Thursday, 12 July 2012
Industrial Relations (Amendment)(No. 3) Bill 2011: Committee Stage
Richard Bruton (Minister, Department of Jobs, Enterprise and Innovation; Dublin North Central, Fine Gael)
I thank Senator Cullinane for tabling the amendment. As he recognised, there was substantial debate on this issue on Second Stage. I have been around the Houses and back to the Attorney General to evaluate the point being made by the Senator's colleagues in the other House. What is being done is a weighing up of a series of different principles, which will sometimes be in agreement and other times in conflict. The phraseology used in the context of the "desirability" of maintaining competitiveness or sustainable rates of remuneration indicates that a series of matters is to be considered, all of which are desirable in themselves. The adjudication process seeks to weigh up these different principles. The Office of the Attorney General is firmly of the view that the reference to "desirability" should remain, as it gives an indication that these are appropriate principles to which the court and a joint labour committee should have regard and are desirable provisions in themselves. These provisions seek to embody the concept of weighing up different principles which, while desirable in themselves, can be also in conflict. If one leaves out the word "desirability", one moves from one of a range of principles that must be considered to an absolute position and removes the discretion of the Labour Court in evaluating principles which may, at times, be in conflict with other principles it is seeking to pursue.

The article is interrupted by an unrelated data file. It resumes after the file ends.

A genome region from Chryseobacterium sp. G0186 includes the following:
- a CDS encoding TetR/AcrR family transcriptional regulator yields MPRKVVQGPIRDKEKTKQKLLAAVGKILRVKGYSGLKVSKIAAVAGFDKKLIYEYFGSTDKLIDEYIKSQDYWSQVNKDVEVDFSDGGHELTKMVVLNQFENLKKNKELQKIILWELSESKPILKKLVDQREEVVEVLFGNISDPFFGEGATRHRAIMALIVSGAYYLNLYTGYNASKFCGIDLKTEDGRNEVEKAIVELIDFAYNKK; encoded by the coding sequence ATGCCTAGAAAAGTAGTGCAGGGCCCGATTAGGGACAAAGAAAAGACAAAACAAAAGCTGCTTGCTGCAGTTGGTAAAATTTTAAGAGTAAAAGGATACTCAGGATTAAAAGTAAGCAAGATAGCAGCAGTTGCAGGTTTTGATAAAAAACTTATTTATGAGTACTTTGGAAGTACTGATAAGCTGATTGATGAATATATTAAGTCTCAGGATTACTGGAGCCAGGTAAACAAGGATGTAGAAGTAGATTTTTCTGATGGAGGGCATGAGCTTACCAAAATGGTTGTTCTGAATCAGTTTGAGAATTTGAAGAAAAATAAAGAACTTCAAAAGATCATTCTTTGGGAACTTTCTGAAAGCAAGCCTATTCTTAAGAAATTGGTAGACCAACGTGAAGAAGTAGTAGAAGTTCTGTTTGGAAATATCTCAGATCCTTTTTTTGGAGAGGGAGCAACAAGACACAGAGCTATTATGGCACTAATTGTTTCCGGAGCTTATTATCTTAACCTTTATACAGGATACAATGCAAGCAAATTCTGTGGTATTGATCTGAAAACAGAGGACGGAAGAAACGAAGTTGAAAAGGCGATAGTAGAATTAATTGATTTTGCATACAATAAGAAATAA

In addition, if a criterion is inserted in absolute terms, it becomes open to challenge and fetters the freedom of the court. For example, if the court "must" observe the need for competitiveness, a person may challenge whether the court, in making a ruling, honoured this absolute statement. On the other hand, when one uses the qualification of "desirability", one effectively leaves the court unfettered to weigh up the different issues in coming to its conclusion. I assure the Senator that the use of the phrase "desirability" is not in any way designed to devalue the sentiment or importance of the principle. It is simply a reflection of the legal advice from the Office of the Attorney General which indicated to me that this is the appropriate way in which to draft legislation of this nature. Unfortunately, while I understand the reason the amendment has been tabled, I cannot accept it.